Alfred Cleveland has been in prison for 17 years for the 1991 murder of Marsha Blakely. The flimsy case against him has garnered intermittent waves of national attention over the years, and the recent exoneration
of three men in Cuyahoga County only shines the spotlight ever brighter.
But Cleveland's story isn't veering toward any sort of ending in the near future. U.S. District Judge Jack Zouhary this week denied Cleveland's latest appeal for a new trial. He wrote that witness William Avery Jr. was a reliable witness and that Cleveland's appeal and claim of innocence "is not borne out by the evidence." Years ago, Avery Jr. told an attorney: "Dude's innocent... But I don't feel I have to go to jail."
In the weeks following the murders, Avery's father confronted him with a plan. His father had been working as an informant with the Lorain Police Department. He told officers he could get a guy for the Blakely murder. His relationship with the neighborhood and with the police department formed what became the backbone of Cleveland's future behind bars.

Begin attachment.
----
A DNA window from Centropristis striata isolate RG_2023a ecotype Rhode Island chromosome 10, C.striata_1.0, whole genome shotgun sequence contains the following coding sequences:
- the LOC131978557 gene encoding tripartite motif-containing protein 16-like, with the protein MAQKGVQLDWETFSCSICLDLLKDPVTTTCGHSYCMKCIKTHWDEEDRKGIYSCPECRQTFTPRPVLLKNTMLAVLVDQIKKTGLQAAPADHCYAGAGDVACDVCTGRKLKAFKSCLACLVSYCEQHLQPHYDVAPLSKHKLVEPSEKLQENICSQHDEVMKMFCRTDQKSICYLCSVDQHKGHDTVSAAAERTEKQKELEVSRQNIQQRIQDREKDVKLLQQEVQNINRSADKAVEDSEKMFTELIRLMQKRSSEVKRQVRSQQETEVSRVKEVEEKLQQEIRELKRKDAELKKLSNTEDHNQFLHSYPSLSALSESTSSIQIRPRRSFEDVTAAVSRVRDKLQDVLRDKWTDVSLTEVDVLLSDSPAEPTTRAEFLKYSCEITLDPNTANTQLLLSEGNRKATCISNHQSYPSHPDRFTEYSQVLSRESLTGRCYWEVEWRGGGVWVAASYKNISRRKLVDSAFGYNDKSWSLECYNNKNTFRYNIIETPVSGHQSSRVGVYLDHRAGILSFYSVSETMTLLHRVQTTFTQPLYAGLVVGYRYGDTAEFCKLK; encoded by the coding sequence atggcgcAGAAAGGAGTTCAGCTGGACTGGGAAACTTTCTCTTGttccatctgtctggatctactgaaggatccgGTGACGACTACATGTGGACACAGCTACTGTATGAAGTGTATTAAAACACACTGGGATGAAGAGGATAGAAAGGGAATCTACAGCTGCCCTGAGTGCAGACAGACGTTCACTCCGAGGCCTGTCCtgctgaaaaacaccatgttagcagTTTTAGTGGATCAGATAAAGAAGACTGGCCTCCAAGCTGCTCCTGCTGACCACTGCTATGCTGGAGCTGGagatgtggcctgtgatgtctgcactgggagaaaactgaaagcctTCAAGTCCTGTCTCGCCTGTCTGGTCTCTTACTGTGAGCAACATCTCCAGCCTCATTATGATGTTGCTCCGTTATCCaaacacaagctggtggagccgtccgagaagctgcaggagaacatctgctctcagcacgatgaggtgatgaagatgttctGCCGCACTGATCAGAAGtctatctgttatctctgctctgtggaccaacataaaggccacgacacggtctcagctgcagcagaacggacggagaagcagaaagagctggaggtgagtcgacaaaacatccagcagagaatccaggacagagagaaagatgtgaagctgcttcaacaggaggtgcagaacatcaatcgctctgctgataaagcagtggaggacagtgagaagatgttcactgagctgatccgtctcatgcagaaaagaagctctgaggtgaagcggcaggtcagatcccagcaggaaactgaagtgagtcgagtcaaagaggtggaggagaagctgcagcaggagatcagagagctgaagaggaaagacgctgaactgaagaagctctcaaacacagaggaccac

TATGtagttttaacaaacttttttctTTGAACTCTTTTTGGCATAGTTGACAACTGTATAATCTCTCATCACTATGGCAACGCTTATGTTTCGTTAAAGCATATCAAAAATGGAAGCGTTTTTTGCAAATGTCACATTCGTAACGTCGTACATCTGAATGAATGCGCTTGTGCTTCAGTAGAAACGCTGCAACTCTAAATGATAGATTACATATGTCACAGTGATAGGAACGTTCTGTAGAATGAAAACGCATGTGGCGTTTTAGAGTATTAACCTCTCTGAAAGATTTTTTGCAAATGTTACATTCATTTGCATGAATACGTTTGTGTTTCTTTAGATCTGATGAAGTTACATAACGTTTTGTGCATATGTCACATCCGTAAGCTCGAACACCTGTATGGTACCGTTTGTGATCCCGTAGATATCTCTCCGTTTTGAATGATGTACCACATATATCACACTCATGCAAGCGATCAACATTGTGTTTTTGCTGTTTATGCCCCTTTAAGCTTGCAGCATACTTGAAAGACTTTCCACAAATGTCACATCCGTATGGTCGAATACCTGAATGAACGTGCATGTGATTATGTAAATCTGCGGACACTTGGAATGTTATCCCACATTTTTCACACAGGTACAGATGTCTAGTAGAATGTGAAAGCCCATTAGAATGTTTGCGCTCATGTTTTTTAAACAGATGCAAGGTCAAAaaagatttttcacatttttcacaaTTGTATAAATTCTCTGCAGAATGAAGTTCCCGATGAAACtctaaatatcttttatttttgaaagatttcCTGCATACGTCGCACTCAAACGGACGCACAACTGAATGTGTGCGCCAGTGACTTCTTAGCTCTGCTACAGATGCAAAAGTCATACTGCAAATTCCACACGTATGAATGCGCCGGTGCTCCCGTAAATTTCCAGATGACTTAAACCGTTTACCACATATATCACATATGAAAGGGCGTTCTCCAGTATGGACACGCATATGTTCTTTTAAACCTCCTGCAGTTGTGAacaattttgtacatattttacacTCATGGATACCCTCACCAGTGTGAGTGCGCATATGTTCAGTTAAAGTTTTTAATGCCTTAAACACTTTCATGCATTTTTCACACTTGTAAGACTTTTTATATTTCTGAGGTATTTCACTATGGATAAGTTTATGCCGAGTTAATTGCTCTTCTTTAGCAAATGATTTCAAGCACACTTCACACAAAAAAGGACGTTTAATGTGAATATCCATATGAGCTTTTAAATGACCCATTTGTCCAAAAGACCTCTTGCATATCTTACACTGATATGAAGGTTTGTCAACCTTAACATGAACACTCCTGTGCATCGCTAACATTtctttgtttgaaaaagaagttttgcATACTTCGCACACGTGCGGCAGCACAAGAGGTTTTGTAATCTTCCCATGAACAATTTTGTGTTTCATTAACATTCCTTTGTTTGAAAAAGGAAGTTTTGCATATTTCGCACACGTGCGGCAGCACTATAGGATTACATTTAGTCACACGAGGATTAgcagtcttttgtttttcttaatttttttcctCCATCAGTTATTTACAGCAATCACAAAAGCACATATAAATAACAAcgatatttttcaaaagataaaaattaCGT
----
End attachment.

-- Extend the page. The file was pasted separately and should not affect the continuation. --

Cleveland's case in April 2013, detailing the circuitous path toward a conviction in this case. At that point, though, Cleveland had settled into an ongoing pattern of waiting for the next court ruling. His attorney, Paul Ciolino, told Scene
that it's going to take a judge with a favorable social and political temperature to turn the tides:
Most involved with the case think that the buck will continue to be passed until some federal judge with a differing point of view sticks his or her nose in the matter.
"That's the only way he comes outta there," Ciolino says. What remains to be seen is just when, precisely, that's going to happen.